Right. Though just because the conclusions may be the same as those who have a specific agenda doesn’t mean the exegesis is off. The interpretation unfolded here isn’t based on any particular views about illness in general.

  10. Jamie says

    Thank you for this post. Seriously, thank you.

    On the topic of thorns… If a thorn is a individual who is slandering you then how does this relate to the crown of thorns?

    Just a thought. My mind runs in circles. lol.

  11. says

    I.Love.This. And the timing couldn’t be more perfect. I have one of these thorns, actually more than one. But one in particular that has caused me more pain and suffering than the cancer I have battled for thirteen years. But I can see how God has used this thorn to drive me to Himself, and it may be the very thing that ultimately has caused me to be stripped of myself and believe God for so much. I will add this to my list of scriptures to memorize, in this new light, I am certain it will give me comfort and strength. Thank you!

  12. says

    I wrote about this before. Throughout the Bible, thorns are consistently used to depict adversaries. In his letters Paul is lamenting the challenge that false brothers presented him. Jesus wouldn’t remove their slander as it served to keep Paul’s ego in check.

  13. Carole says

    “a fresh look at the New Testament narrative in its chronological sequence . . .” Thanks Frank! I am inspired to look with ‘new eyes’ at scripture, to take a step back and think. A challenge for this season upon The Church, that we study to show ourselves approved to God – yet old themes, dogma, interpretation of scripture one can so easily parrot.
    To search out the matter through the lens of the Holy Spirit, may that be the cry of our hearts.
    Rethinking Paul’s thorn in the flesh is fabulous. No other way to put it!

  14. says

    Frank, thank you for these thoughts & the exegetical work you’ve done to support them. I’m saving this to come back & look at the Greek & LXX some more, but from the spiritual POV it rings true to my personal experience. I’ve had more than 1 such thorn, and have commented to those who’ve walked alongside me “in Christ” for decades that there is something familial about the tenacious evil that pursues for years and decades.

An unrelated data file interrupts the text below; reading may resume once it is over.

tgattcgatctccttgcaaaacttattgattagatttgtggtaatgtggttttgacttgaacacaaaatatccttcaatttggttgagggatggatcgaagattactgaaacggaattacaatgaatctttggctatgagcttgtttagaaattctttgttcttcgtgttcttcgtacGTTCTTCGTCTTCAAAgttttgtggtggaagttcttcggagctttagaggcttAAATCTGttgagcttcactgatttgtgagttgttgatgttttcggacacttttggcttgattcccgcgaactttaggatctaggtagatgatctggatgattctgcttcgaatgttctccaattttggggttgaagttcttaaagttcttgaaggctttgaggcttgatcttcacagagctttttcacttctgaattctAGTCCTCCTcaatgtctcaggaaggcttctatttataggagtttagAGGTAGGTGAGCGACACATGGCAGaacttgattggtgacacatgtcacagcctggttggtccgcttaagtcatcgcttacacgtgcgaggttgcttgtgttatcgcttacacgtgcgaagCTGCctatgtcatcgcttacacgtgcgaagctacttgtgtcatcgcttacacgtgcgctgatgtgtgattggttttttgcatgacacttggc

15. Vince says

    Interesting thesis. I’ve heard similar interpretations before but not with the kind of specifics you’ve given and how you grounded it in the immediate context. The interpretation is reasonable the way you laid it all out here. I don’t see anything that would disprove it.

  16. says

    Frank. Logical exegesis. Nicely done. I had moved on from the eyesight interpretation to a spiritual opposition through a person some years ago, but never organized the thoughts like you did. It doesn’t make sense that Paul would agonize so much over a physical malady after he had listed all the physical things he had endured. It only makes sense that it would be spiritual opposition to his message to the Gentiles – that was what he lived for. Since the spiritual and physical realms are from the same Creator, it is logical that there would be valid extrapolations between the two (Jesus used parables). In physics there is a “law” that “for every action there is an equal and opposite reaction,” which I think also applies in the spiritual realm. I believe God allows Satan to meet the work of His true apostle and the work of the church so that the works that are of the flesh will not last and can be exposed as tares and crumbled, so that the fruit of the Spirit will remain like gold in the fire or a house on the rock. I think this “messenger” was used by Satan, but allowed by God in order to keep Paul’s message pure and on target. “My grace is sufficient” = “I’ll give you the strength.” so, Paul wasn’t perfect, but his message was. (Maybe this speculative opinion is what you called “fiction?” If so, please delete.)